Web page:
'It’s time for the rules of the arts world to change' - Maisie Williams on her new artist networking app, Daisie


By Yasmin Inkersole, second year English

Last week, Game of Thrones star Maisie Williams came to home-town Bristol to speak to students about a career in acting. She discussed her new app - Daisie - which aims to connect creatives and encourage collaboration. Is it a good idea? Yasmin Inkersole discusses.

Maisie Williams has taken on many significant roles in her career, from the fearless (and faceless) Arya Stark of HBO’s record-breaking series Game of Thrones to the brave and sensitive Casey Jacobs in her docu-drama ‘Cyberbully’. But now the young actress has turned her hand to the creation of an app, Daisie.

In front of a packed hall of Bristol students last week, Maisie delivered a passionate and excited presentation on how Daisie came to be, and its potential to help artists network easier than ever. Peppered with jokes, Game of Thrones references and details of her journey from a young girl growing up on a council estate in Bristol with a dream of becoming a dancer, to a very recognisable face from the most Primetime Emmy-winning TV series ever, Maisie’s talk was both captivating and down-to-earth, speaking as one young artist to a room full of others.

So what is Daisie? Well, as Maisie explained, Daisie is a ‘social media which is for artists to create with each other and make projects.' Daisie aims to connect artists within their realms of interest in order to collaborate with one another. For example, through Daisie a screenwriter could contact a budding director and together they might produce a short film.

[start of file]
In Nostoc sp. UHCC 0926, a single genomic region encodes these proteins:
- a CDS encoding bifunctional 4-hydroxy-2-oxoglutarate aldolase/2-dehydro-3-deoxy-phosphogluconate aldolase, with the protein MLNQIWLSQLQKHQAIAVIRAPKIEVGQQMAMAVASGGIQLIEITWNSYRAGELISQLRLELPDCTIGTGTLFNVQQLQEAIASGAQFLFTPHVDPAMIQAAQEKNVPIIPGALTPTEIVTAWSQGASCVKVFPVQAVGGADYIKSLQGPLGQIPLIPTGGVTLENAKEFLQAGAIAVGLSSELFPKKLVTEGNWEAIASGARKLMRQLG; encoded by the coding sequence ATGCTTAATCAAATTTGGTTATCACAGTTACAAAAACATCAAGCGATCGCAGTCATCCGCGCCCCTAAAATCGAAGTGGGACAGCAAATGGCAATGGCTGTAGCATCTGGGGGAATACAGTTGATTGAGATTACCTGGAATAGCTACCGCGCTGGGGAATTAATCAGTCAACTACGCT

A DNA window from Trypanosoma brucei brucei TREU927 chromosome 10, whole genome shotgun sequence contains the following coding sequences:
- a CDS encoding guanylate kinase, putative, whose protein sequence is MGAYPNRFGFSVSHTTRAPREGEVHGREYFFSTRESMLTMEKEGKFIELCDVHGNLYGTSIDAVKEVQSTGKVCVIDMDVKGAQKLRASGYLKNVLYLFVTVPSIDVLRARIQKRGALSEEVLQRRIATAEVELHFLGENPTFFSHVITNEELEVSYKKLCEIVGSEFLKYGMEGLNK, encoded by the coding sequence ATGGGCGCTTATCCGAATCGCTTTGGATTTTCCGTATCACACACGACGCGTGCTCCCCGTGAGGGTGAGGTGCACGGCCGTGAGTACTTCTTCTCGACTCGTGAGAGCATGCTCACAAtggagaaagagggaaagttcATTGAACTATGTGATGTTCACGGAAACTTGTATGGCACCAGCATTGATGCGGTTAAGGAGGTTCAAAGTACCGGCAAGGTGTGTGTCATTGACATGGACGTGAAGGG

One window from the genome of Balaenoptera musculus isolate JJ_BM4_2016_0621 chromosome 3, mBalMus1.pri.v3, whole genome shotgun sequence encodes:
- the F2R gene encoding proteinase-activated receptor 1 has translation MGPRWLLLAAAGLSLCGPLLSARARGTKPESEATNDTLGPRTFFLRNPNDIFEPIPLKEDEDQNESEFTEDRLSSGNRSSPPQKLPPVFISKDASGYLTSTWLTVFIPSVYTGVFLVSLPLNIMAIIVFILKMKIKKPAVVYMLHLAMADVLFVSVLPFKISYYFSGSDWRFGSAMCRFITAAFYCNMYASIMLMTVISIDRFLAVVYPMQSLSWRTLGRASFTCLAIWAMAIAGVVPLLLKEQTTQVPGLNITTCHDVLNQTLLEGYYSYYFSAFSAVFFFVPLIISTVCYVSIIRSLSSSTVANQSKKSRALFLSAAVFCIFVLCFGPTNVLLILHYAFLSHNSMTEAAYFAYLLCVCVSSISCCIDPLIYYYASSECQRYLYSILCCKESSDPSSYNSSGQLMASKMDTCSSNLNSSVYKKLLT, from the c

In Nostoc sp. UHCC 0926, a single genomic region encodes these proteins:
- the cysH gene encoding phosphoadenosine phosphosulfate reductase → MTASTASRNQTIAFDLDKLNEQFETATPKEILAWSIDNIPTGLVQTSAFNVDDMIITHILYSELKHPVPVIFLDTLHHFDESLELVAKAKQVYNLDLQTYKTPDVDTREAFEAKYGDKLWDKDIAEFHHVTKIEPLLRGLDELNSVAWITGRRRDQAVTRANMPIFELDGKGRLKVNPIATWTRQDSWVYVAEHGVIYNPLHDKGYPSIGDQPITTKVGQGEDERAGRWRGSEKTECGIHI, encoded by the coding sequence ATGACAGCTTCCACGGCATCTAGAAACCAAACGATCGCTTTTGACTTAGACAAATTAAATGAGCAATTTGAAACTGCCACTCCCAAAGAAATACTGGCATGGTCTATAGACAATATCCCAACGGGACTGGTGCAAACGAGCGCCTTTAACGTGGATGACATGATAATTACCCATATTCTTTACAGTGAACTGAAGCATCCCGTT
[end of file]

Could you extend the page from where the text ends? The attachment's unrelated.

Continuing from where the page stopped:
"Daisie is an extremely promising venture"

Maisie explained that Daisie was inspired by her perception of the ‘huge problem with the creative industry. There are so many talented people and none of them have the connections they need.’ The app is intended to help artists make these connections, and surpass the ‘gatekeepers holding all of the power and selecting who they deem talented enough to advance to the next level.’

So is Maisie really the answer to overcoming the who-knows-who minority that rules the world of the arts? Well, yes and no. Maisie is an extremely promising venture, and with a focus on the industries of art, fashion, acting and writing is able to give a much louder voice to a strong body of talented people.

However, the app is still in its beta stage and has a few hurdles yet to overcome. Such issues were raised in the Q and A portion of the talk, in which Maisie was asked how the app would gather enough people already in the arts industries to connect with the multitude of young people clamouring for a paid career in the industry. While Maisie described that the app implemented a system for ranking users based on their career level, this issue is still a serious one in terms of outreach and networking for artists who don’t have familial or other connections to key people in their competitive field of work, and one which Daisie will need to consider as it undergoes further testing and development.

But it must be said that Maisie’s talk and the awareness she has raised about the very prevalent issues of elitism, nepotism and biased selectivism within the arts has undoubtedly shone light on the barriers that exist for those pursuing careers in this industry.

As Arya Stark once said, ‘The rules were wrong. I was doing what I was meant to be doing’. It’s time for the rules of the arts world to change, for talent to come before favouritism, and equality before elitism.

(Featured image credits: Facebook / University of Bristol)

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